Training key to family business success

Training key to family business success

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Engage with the future:  Southern NSW grain grower Roger Bolte said training is critical for farmers to stay sustainable and competitive in a changing world. Photo: supplied.

Engage with the future: Southern NSW grain grower Roger Bolte said training is critical for farmers to stay sustainable and competitive in a changing world. Photo: supplied.

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New South Wales farmer Roger Bolte has called on fellow grain growers to engage with the newly established AgSkilled project in order to bolster the most crucial aspect of their business ... training.

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New South Wales farmer Roger Bolte has called on fellow grain growers to engage with the newly established AgSkilled project in order to bolster the most crucial aspect of their business ... training.

The West Wyalong grower is the third generation of his family to be involved in agriculture and is a staunch advocate of training describing it as ‘the most important thing’ farmers can do to improve their business and ensure they stay competitive and profitable in a changing world.

“I came back onto the farm when I was 15 to a very traditional farming base and like a lot of young people I returned to the industry with very limited real life experience,” he explained.

While the farming operation, along with his knowledge has expanded in the 35 years since he took over the family property, “Millewah”, he said being prepared to learn and embrace training has been an integral part of that growth.

“Training’s probably the most important thing farmers can have. We all come out of school with limited real life experience so ongoing education is critical,” Mr Bolte said.

“The fact is farming is not a lifestyle anymore, it’s a business and businesses need to be managed properly and we need training to do that.”

His motivation for continuing to embrace learning is centred on improving his family property. Today he farms around 6500 hectares in what is primarily a winter crop-focused operation, with canola, wheat and barley and a legume rotation of lentils, chickpeas, vetch and faba beans.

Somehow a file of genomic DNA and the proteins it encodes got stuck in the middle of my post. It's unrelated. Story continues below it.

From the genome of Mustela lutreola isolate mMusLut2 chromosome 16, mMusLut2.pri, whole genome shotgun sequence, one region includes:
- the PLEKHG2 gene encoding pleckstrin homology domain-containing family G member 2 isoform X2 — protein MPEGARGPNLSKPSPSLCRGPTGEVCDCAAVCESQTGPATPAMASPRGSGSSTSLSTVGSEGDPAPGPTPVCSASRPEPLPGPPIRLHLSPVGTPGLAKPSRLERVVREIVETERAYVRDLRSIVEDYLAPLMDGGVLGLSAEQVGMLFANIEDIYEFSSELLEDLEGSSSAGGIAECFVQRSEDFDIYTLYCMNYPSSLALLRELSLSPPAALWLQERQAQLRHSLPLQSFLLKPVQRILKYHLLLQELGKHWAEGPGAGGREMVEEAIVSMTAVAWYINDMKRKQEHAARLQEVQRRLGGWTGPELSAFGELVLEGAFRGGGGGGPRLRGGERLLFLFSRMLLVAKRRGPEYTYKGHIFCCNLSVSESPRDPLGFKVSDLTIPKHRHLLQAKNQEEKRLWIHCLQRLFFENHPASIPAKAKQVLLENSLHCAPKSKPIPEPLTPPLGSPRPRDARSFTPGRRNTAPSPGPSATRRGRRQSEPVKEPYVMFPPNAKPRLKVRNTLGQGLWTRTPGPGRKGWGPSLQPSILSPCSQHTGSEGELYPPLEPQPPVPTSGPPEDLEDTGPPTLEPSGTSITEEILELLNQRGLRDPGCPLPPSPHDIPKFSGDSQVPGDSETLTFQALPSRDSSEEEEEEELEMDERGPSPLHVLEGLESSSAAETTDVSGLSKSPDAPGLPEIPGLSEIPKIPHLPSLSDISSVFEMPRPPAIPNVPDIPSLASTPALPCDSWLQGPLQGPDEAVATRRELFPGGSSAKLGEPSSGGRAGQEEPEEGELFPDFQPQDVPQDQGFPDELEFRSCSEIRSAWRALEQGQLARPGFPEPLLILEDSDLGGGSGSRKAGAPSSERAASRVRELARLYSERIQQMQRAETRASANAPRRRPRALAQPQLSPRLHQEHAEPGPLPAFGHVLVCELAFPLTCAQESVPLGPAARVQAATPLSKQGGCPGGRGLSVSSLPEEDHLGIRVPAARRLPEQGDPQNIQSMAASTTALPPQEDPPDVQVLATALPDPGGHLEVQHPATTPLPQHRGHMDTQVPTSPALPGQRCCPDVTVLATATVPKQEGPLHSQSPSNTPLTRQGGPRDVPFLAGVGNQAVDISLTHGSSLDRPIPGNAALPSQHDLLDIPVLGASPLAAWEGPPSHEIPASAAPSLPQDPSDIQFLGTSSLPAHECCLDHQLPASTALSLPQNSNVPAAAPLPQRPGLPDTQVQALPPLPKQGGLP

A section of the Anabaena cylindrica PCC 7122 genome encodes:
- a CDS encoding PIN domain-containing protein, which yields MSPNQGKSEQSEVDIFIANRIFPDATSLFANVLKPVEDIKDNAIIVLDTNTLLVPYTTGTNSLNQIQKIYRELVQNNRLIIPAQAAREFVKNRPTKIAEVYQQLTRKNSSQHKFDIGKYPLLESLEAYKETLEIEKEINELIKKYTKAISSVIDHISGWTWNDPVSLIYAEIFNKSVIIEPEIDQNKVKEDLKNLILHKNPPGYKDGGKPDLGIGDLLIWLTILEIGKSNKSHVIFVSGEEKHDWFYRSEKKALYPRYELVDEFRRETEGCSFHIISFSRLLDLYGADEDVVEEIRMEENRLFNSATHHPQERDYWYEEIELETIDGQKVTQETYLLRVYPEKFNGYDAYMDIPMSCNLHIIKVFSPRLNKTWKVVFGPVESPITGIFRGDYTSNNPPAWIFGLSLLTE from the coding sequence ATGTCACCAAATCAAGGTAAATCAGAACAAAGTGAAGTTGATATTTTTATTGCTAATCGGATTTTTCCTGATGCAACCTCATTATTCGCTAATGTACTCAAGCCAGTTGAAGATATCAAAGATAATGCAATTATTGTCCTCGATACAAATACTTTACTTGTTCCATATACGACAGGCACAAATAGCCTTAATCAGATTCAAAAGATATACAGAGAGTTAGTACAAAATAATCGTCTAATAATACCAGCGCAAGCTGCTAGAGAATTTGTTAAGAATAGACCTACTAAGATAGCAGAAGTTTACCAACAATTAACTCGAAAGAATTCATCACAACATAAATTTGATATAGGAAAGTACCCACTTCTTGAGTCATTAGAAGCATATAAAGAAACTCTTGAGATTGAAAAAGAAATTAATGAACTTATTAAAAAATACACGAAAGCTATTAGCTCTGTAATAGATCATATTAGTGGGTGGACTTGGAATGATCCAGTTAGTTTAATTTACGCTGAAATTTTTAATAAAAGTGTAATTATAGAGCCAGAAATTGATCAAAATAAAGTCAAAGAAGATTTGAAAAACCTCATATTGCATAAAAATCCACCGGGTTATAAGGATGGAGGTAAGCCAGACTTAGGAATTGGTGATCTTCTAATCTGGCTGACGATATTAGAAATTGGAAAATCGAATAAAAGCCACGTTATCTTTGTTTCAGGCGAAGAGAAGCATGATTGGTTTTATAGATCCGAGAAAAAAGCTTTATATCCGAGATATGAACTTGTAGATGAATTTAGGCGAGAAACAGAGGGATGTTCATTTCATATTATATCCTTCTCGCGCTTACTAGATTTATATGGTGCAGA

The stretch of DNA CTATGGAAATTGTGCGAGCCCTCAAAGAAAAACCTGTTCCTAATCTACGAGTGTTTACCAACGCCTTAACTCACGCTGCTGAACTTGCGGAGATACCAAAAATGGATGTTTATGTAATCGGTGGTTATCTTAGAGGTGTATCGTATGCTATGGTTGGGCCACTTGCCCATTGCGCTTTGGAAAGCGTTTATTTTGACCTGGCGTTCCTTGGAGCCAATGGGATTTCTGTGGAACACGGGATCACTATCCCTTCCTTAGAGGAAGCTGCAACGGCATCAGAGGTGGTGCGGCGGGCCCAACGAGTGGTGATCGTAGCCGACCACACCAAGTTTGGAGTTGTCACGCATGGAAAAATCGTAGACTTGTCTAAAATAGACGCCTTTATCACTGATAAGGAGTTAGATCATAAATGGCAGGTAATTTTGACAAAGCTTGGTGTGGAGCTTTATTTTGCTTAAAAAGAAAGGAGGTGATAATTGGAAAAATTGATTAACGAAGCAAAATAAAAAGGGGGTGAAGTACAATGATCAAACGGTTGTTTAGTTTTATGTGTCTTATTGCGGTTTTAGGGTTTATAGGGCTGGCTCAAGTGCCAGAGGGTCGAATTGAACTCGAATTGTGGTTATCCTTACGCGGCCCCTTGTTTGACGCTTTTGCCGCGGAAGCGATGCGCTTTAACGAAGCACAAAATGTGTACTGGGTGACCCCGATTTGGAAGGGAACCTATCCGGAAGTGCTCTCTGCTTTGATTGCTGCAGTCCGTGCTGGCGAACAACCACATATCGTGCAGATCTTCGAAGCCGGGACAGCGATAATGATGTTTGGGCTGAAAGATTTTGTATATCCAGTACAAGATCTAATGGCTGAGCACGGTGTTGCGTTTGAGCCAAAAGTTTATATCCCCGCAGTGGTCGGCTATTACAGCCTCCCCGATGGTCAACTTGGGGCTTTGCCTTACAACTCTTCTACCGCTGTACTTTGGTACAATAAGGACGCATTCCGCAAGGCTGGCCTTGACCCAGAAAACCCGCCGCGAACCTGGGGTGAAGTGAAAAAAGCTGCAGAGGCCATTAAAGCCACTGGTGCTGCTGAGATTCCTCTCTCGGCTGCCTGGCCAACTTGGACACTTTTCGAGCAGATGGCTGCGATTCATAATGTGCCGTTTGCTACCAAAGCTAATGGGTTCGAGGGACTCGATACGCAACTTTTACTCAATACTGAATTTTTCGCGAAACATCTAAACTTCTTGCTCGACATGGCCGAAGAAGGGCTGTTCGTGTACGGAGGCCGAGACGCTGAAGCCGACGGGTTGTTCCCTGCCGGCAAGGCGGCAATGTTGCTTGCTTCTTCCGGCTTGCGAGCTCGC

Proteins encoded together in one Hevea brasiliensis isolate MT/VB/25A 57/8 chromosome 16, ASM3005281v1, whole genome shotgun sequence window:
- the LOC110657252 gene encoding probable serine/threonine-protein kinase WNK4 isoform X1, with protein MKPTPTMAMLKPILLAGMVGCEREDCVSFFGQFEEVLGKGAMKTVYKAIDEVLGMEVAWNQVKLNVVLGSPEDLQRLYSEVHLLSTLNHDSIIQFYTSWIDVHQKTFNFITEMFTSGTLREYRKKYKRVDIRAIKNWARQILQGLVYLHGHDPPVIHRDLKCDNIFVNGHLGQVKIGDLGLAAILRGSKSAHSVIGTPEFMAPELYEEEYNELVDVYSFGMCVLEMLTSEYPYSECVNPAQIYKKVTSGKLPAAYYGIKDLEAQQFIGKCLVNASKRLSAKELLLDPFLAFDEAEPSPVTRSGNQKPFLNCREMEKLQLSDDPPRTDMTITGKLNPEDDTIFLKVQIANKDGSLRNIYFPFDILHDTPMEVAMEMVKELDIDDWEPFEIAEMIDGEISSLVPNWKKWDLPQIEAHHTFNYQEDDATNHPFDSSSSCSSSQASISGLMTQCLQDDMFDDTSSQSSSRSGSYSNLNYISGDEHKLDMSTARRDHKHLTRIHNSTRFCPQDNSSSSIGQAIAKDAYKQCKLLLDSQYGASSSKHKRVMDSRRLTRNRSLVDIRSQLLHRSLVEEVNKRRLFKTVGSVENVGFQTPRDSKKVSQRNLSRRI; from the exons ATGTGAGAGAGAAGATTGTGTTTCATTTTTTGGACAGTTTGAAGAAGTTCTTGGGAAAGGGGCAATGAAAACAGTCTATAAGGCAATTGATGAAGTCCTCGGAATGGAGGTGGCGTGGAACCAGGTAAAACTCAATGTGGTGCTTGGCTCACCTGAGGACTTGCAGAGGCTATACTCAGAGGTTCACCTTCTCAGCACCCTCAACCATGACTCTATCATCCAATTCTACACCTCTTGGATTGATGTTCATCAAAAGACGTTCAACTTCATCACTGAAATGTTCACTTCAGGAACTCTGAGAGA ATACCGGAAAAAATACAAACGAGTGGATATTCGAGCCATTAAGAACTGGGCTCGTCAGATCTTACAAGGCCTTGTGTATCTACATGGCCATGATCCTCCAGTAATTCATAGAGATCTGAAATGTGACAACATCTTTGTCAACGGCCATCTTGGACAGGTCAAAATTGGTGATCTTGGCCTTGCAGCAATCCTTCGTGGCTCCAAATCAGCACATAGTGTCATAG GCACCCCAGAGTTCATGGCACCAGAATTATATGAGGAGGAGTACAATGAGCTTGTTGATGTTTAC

He is also a staunch believe in training and building on the knowledge of the next generation of young people involved in agriculture.

“We’re certainly trying to steward younger growers and encourage them to be looking at how they farm and how they look after their land and hopefully try to improve it as they in turn pass it on to the next generation.”

Mr Bolte was speaking out about the benefits of training to encourage his fellow growers to participate in a future training needs survey for the AgSkilled initiative.

The AgSkilled initiative, announced in December by the Deputy Premier of NSW and Minister for Skills, John Barilaro, has allocated $14.7 million over three-years to increase staff skill levels and attract industry newcomers with the aim of improving the productivity and profitability of the grains and cotton industries.

The Grains Research and Development Corporation (GRDC) and Cotton Australia are now in the process of conducting an industry-wide training needs survey that will help us understand the immediate and future training needs of growers, on-farm staff and the broader industry. The results of this survey will inform the rollout of the AgSkilled project across NSW.

Mr Bolte said the AgSkilled survey was reliant on grower input to ensure the right training is delivered to meet on-farm needs.

So he is encouraging his peers to complete the short survey, by going to https://www.surveymonkey.com/r/AgSkilledSurvey

“Training is a life’s journey and we never stop learning and the right, effective training is the quickest way we can learn new ways of doing things and improve the way that we’re running our own farms,” Mr Bolte said.

“The world is changing and we have to change with it and education is the only way we can do it.”

  • To watch an interview with Mr Bolte explaining the benefits of training go to https://youtu.be/c1ZcAbKTqss.
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